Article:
MCHS football players undergoing offseason quickness, strength workouts
June 27, 2011
The Moffat County High School football team was on the outside looking in for the second straight year last season when it came time for the state playoffs.
Not wanting a three-peat, the Bulldogs enlisted the help of MCHS grad Brandi Babin to run players through plyometrics this offseason.
"The coaches wanted me to do some speed and agility training with their players," Babin said. "I run them through some quick and powerful movements that help make them quicker on their feet."
Babin, who graduated from Louisiana State University in May 2008 with a bachelor's degree in kinesiology, started the program June 16 and will run a 30- to 45-minute session every Thursday for seven weeks.
With the help of hurdles, cones and parachutes, Babin said she has the players doing explosive jumps, dragging sleds and exploding into sprints.
"Doing these kind of workouts is especially important in the offseason," she said. "The coaches don't want their players to get hurt during the season, so we are doing more of the strenuous workouts now. This will help them become bigger, faster and stronger than the other teams they face."
Incoming junior Michael Samuelson said the first workout was "definitely tough."
"We had a lot of sprints to do and when you got to a certain extent, you got tired," Samuelson said. "But, it also was great conditioning. I think it will get us in shape faster than almost anything else."
Lance Scranton, MCHS defensive coordinator, said the speed and agility training works on multiple levels.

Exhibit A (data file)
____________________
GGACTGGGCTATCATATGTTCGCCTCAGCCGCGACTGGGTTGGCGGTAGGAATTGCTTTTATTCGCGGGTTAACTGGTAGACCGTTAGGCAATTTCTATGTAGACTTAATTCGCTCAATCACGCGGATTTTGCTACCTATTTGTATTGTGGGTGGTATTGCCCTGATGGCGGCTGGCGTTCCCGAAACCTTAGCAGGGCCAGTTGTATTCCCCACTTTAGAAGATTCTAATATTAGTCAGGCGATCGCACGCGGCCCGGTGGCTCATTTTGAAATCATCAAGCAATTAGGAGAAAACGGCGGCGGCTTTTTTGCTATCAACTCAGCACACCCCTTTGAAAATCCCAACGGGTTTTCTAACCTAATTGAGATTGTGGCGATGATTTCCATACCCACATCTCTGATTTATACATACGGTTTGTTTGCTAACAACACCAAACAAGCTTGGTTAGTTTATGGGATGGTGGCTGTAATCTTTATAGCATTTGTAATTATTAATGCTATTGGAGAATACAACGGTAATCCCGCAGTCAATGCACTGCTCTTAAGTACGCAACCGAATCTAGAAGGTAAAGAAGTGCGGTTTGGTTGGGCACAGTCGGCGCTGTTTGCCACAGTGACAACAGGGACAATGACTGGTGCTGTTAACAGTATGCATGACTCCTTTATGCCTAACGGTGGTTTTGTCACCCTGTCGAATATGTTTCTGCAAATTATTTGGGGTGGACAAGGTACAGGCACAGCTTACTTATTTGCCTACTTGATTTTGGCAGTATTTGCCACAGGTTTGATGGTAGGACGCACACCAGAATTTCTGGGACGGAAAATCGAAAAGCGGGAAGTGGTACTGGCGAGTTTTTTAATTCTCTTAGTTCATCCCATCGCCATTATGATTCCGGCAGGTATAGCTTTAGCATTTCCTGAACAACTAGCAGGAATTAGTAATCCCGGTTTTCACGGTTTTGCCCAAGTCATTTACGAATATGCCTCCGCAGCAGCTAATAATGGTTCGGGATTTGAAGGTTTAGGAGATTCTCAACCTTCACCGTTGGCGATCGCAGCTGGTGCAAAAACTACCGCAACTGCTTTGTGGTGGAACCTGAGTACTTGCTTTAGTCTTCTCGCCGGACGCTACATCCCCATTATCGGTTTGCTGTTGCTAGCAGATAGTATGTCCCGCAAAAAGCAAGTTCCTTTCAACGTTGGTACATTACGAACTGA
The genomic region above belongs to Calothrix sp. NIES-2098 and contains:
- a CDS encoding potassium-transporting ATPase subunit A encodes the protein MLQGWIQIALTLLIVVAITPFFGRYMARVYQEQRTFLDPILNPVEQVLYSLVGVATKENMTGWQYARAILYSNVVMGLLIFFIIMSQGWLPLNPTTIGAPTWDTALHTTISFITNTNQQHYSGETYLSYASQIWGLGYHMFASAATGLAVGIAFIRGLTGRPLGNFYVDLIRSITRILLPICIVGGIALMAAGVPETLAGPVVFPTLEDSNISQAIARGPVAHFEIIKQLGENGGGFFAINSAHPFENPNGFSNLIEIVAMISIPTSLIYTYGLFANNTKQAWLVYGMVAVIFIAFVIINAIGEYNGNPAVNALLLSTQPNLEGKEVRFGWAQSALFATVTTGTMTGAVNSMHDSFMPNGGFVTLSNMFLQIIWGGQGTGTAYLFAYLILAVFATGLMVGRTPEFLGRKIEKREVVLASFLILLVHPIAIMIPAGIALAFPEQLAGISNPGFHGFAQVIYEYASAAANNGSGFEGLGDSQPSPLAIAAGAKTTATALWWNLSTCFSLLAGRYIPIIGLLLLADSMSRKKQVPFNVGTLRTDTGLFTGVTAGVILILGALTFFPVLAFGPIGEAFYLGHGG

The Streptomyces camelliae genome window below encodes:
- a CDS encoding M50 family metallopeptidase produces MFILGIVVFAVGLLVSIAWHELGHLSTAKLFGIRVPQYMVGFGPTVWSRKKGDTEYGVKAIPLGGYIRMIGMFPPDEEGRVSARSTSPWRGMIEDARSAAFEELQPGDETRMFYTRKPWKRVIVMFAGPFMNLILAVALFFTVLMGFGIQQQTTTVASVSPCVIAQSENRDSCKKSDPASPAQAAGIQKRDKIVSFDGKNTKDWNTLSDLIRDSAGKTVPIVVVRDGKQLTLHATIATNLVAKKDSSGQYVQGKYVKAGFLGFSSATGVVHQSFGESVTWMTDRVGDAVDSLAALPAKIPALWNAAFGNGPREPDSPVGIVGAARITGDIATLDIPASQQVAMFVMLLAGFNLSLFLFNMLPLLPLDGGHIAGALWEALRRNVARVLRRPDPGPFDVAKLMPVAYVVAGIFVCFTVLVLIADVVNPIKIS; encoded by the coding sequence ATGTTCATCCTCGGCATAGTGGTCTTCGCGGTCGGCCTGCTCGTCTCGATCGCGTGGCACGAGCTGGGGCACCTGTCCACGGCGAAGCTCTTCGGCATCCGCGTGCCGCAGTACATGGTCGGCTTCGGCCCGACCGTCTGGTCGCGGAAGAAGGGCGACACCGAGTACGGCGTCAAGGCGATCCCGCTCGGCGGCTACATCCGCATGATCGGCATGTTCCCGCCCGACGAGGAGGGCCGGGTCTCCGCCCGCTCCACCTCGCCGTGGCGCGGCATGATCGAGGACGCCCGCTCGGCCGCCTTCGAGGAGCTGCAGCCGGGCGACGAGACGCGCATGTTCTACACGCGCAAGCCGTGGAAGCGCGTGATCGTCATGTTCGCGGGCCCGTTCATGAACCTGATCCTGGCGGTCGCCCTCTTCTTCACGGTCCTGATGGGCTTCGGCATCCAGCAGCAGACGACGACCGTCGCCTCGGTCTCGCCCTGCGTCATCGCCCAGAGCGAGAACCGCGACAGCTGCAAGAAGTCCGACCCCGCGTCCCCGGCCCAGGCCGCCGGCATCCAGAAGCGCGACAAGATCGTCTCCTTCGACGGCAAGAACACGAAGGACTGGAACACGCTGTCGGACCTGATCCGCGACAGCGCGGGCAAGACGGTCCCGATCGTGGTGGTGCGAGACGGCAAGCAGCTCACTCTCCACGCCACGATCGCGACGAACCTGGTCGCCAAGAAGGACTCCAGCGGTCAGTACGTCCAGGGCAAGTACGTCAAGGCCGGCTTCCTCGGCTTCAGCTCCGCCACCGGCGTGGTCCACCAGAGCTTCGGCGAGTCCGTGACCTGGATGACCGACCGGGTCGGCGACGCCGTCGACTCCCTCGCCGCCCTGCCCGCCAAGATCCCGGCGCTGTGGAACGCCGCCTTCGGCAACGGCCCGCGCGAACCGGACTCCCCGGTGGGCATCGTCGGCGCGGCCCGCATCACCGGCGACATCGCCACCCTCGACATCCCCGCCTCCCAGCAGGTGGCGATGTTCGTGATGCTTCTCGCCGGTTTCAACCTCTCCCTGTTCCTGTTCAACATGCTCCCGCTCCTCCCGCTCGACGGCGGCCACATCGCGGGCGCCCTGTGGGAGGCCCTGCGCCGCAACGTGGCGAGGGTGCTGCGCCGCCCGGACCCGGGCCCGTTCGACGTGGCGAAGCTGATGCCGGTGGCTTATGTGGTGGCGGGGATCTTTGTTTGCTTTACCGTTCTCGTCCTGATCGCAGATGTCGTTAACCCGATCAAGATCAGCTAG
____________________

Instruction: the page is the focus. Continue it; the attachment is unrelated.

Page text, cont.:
"With Brandi, we have a good opportunity for the players to compliment what they are doing in the weight room," Scranton said. "But, on its own, the training serves a lot of functions we do it football. It improves our strength and it helps keep us low and in a good athletic position."
The first workout brought in about 10 players, Scranton said, but with drier conditions he expects between 25 and 30 athletes every Thursday.
Besides the workouts themselves, Scranton said having a "fresh face" coaching the players is always a positive.
"Brandi can do drills with the guys maybe us coaches haven't done before, or even some we have but it is coming from someone else," he said. "The guys get a different perspective that us coaches sometimes can't coach and it helps everyone involved with the team."
After the first night, Babin said she heard different feedback from players.
While some were tired and exhausted, others seemed to enjoy the drills, she said.
"There were definitely a few who were thinking, 'Oh my, what did I get into?" she said. "But, there were some who liked the intensity of the workouts. It is all a matter of fitness levels, and I think it will grow on the players as we continue along."
Ultimately, Samuelson said, the training with Babin will help the team in the long term.
"If we can get everyone there it will make us quicker and get us in shape faster," he said. "When the three-a-days come around, they won't be so hard and we can get into plays quicker, and keep us focused on football and not conditioning."
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